Some employers search their employees’ clothing, purses, or desks at the workplace. Whether that’s legal depends on whether their state has laws prohibiting them from conducting searches. Although there is usually no precise rule, whether a search is legal, it might depend in large part on (1) whether the job poses special dangers of violence or theft (2) whether the employer has specific information justifying a search (e.g., office equipment is missing), and (3) whether the employer has given workers prior notice that searches are to be expected.
If the employer violates state law, he might be sued for invasion of privacy and intentional infliction of emotional distress. This can result in not only economic damages, general damages, but if aggregious enough, also punitive damages.
Can the employer watch or photograph their employees?
It depends on whether your state has laws prohibiting surveillance of workers.
Even if there are laws that protect workers from some surveillance, it’s probably legal for you to monitor employees for work purposes, as long as you tell the employees ahead of time and the surveillance is not unreasonably intrusive on the employees’ personal privacy. For example, putting a visible camera in your work area is probably OK. On the other hand, it is probably illegal for you to put a camera in a bathroom or a changing room unless there was some compelling reason to do so – such as a report that drug sales were occurring in the bathroom.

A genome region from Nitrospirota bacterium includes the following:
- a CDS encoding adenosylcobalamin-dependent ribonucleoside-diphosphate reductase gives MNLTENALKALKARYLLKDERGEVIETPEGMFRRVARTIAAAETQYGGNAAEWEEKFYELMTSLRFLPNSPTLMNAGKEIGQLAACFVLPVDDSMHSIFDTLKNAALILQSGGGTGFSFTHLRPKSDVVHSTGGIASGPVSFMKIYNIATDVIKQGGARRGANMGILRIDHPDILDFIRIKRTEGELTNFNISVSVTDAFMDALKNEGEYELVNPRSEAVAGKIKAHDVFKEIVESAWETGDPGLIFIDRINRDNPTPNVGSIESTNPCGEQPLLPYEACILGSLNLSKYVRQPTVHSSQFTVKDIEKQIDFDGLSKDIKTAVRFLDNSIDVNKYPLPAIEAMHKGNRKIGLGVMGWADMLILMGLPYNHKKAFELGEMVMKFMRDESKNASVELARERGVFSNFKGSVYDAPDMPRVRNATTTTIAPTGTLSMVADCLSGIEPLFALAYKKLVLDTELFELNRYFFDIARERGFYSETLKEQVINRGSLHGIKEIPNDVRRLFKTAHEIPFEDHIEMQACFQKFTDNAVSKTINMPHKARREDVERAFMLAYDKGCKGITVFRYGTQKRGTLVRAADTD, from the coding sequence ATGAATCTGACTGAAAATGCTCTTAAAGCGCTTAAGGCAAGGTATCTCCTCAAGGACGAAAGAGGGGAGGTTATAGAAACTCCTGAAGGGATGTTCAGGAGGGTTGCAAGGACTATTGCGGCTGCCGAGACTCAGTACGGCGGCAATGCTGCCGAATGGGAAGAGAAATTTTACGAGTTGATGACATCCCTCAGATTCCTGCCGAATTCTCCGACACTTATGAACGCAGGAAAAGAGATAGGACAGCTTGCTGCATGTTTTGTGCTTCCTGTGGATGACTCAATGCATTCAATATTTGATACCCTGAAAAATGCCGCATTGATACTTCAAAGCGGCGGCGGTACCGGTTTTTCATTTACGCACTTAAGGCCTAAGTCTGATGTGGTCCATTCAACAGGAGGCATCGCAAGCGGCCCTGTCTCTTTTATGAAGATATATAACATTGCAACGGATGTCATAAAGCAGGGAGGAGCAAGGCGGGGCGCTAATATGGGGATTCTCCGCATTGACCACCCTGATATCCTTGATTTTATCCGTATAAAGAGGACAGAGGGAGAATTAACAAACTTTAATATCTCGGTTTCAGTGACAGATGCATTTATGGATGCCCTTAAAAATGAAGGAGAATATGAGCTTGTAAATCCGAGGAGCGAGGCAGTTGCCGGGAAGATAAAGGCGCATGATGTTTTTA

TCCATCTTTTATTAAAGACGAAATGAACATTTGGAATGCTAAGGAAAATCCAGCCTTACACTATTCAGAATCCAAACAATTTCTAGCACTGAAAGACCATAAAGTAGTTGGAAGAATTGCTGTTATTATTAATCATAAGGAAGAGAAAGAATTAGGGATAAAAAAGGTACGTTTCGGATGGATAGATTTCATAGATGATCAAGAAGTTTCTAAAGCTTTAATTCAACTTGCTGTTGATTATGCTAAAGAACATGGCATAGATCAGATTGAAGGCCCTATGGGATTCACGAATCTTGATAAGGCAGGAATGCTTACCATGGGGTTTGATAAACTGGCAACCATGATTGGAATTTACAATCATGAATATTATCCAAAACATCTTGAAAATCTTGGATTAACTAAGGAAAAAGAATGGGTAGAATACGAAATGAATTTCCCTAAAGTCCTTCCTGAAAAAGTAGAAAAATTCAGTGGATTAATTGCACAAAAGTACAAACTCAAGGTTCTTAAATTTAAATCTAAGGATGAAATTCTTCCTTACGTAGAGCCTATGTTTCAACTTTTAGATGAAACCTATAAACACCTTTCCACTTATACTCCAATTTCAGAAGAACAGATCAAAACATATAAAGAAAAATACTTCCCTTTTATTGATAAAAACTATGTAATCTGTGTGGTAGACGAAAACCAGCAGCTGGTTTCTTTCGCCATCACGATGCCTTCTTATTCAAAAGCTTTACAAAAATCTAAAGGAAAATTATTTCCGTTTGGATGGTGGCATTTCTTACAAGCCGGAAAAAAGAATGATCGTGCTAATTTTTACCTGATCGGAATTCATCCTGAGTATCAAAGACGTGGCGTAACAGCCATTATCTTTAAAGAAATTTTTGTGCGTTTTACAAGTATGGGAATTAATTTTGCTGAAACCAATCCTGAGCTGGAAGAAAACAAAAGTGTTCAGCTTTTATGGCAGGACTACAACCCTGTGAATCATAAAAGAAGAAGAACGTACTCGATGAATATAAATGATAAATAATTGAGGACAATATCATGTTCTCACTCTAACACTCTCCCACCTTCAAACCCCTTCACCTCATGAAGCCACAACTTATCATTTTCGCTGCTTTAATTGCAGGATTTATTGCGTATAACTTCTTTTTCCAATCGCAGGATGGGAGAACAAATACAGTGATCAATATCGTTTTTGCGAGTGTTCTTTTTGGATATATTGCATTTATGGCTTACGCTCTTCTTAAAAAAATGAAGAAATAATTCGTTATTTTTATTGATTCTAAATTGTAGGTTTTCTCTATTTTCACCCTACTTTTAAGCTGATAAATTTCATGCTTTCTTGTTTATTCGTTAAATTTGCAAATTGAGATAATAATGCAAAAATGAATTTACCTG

This is a complicated area, so you should check with a lawyer to see if your state has strong privacy protections for workers.
Can the Employer listen to the employees’ phone calls at work?
If you have a good reason to listen to you employees’ calls (e.g., to find out how they treat your customers over the phone), you can probably monitor the phone calls as long as you notify the employees ahead of time. On the other hand, it might be an invasion of privacy if you listen to phone calls without a business reason to do so.
If the phone call involves customer contact, then you probably have to get the customer’s consent as well. That’s why you hear those phone recordings that say something like “This call may be monitored or recorded for quality control purposes.” That’s your way of notifying employees and customers that the call will be monitored.